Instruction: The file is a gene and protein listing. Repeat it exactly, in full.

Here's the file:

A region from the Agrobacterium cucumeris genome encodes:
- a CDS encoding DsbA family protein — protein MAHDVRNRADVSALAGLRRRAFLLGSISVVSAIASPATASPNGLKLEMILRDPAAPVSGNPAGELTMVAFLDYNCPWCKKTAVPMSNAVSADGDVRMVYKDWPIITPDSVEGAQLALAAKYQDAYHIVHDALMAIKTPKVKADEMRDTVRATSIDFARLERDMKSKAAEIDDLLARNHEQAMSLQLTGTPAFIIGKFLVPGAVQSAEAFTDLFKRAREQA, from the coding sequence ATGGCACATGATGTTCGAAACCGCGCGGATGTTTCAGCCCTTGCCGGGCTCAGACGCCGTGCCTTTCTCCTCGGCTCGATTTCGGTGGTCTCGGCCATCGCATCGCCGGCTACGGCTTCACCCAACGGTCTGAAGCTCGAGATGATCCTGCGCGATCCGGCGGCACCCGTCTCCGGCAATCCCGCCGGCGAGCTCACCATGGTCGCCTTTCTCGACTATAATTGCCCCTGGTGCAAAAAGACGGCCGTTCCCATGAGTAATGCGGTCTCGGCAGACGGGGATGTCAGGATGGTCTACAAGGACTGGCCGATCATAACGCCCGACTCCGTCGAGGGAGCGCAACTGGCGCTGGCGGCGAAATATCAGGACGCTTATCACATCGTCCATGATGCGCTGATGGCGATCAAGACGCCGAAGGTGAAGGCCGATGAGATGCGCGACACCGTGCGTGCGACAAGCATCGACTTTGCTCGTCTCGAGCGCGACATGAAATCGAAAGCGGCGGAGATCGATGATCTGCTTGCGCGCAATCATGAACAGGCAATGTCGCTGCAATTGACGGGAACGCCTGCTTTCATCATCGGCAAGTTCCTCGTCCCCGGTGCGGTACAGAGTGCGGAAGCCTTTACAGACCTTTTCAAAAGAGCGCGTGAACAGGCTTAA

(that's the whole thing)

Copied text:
A region from the Agrobacterium cucumeris genome encodes:
- a CDS encoding DsbA family protein — protein MAHDVRNRADVSALAGLRRRAFLLGSISVVSAIASPATASPNGLKLEMILRDPAAPVSGNPAGELTMVAFLDYNCPWCKKTAVPMSNAVSADGDVRMVYKDWPIITPDSVEGAQLALAAKYQDAYHIVHDALMAIKTPKVKADEMRDTVRATSIDFARLERDMKSKAAEIDDLLARNHEQAMSLQLTGTPAFIIGKFLVPGAVQSAEAFTDLFKRAREQA, from the coding sequence ATGGCACATGATGTTCGAAACCGCGCGGATGTTTCAGCCCTTGCCGGGCTCAGACGCCGTGCCTTTCTCCTCGGCTCGATTTCGGTGGTCTCGGCCATCGCATCGCCGGCTACGGCTTCACCCAACGGTCTGAAGCTCGAGATGATCCTGCGCGATCCGGCGGCACCCGTCTCCGGCAATCCCGCCGGCGAGCTCACCATGGTCGCCTTTCTCGACTATAATTGCCCCTGGTGCAAAAAGACGGCCGTTCCCATGAGTAATGCGGTCTCGGCAGACGGGGATGTCAGGATGGTCTACAAGGACTGGCCGATCATAACGCCCGACTCCGTCGAGGGAGCGCAACTGGCGCTGGCGGCGAAATATCAGGACGCTTATCACATCGTCCATGATGCGCTGATGGCGATCAAGACGCCGAAGGTGAAGGCCGATGAGATGCGCGACACCGTGCGTGCGACAAGCATCGACTTTGCTCGTCTCGAGCGCGACATGAAATCGAAAGCGGCGGAGATCGATGATCTGCTTGCGCGCAATCATGAACAGGCAATGTCGCTGCAATTGACGGGAACGCCTGCTTTCATCATCGGCAAGTTCCTCGTCCCCGGTGCGGTACAGAGTGCGGAAGCCTTTACAGACCTTTTCAAAAGAGCGCGTGAACAGGCTTAA